Google is apparently having a change of heart for its Google+ social network. For a long time the struggling platform was a top priority for the tech giant and one major consequence is that a lot of other Google services are still very intertwined with it.
Ever since Google’s decision to bind YouTube comments with Google+ the stage was set for a lot of controversy and polarizing opinion. And the discussion still rages on. The sad fact is that Google+ did not manage to catch on for a multitude of reasons and is mostly deserted compared to Facebook and other niche leaders. It seems the online giant has finally decide to back down on its push of the withering platform as a recent announcement made it clear that Google+ will be splitting into two separate services – Google Photos and “Streams”.
If everything goes according to plan users will soon be untied from Google+ for photo management, backup and sharing, which is in fact the sole components most people use, especially because of it immense convenience on Android devices.
The social part of the platform will however still be preset, in the shape of what Google is calling “Stream”. There is still no detailed information as to what exact changes the social network is going to undergo, but logic dictates that current user profiles will be maintained and probably seamlessly migrated to their new home.
The above information was further backed-up, rather ironically, by a Google+ status update on Bradley Horowitz’s profile, who is now VP of Google Photos and Stream. So everything seems more than official and the two separate systems already have somebody to take care of them. Here is what he wrote on the matter:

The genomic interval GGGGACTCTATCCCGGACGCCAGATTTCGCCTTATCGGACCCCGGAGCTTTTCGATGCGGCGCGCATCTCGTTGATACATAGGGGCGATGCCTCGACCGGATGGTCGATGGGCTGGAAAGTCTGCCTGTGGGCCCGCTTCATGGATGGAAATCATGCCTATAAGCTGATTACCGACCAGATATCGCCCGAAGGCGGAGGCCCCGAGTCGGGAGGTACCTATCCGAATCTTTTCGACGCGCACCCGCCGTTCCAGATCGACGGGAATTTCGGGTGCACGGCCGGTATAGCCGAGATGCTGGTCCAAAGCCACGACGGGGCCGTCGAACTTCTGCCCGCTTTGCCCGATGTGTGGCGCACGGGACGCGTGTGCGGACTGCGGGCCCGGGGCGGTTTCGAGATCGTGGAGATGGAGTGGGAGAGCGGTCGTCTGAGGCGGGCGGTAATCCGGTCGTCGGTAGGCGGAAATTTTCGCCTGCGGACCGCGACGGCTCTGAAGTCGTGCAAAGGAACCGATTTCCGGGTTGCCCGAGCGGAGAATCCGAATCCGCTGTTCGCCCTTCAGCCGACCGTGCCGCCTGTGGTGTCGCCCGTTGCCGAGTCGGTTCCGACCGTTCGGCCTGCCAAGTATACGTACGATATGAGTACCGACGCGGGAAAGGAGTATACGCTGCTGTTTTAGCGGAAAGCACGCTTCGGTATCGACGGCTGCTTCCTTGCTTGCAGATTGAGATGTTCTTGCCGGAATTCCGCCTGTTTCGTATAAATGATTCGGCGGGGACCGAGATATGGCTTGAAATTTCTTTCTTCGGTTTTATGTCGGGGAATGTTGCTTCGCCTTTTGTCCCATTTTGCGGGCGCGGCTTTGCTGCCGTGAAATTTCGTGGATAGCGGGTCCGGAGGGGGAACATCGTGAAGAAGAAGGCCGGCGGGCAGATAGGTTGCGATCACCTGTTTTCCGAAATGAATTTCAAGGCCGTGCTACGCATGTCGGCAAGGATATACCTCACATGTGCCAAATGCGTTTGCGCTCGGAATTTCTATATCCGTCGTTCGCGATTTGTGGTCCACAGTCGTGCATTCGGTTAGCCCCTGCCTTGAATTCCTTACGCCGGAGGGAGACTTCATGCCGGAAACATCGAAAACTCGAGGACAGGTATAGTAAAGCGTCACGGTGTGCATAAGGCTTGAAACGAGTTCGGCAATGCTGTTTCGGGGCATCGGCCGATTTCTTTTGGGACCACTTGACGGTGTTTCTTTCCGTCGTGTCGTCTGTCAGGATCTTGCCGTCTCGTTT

Just wanted to confirm that the rumors are true — I’m excited to be running Google’s Photos and Streams products! It’s important to me that these changes are properly understood to be positive improvements to both our products and how they reach users.
David Besbris was put in charge of running Google+ in 2014, but according to TechCrunch, Besbris has been now replaced by Bradley Horowitz.
This all sounds fine and is probably in the best interest of both services and their users, but there is still the matter of Hangouts – Google’s char service. It is also a part of Google+ and the question still stands as to where it is going to end up after the split. However users shouldn’t be too worried as the service is very loosely connected to the social network and resides equally well inside Gmail, for example. Furthermore, it has been a separate application on the Android platform for quite some time now and is pretty self-sufficient in what it offers, so probably few changes are going to occur in Hangouts after the service restructure.
Source | Via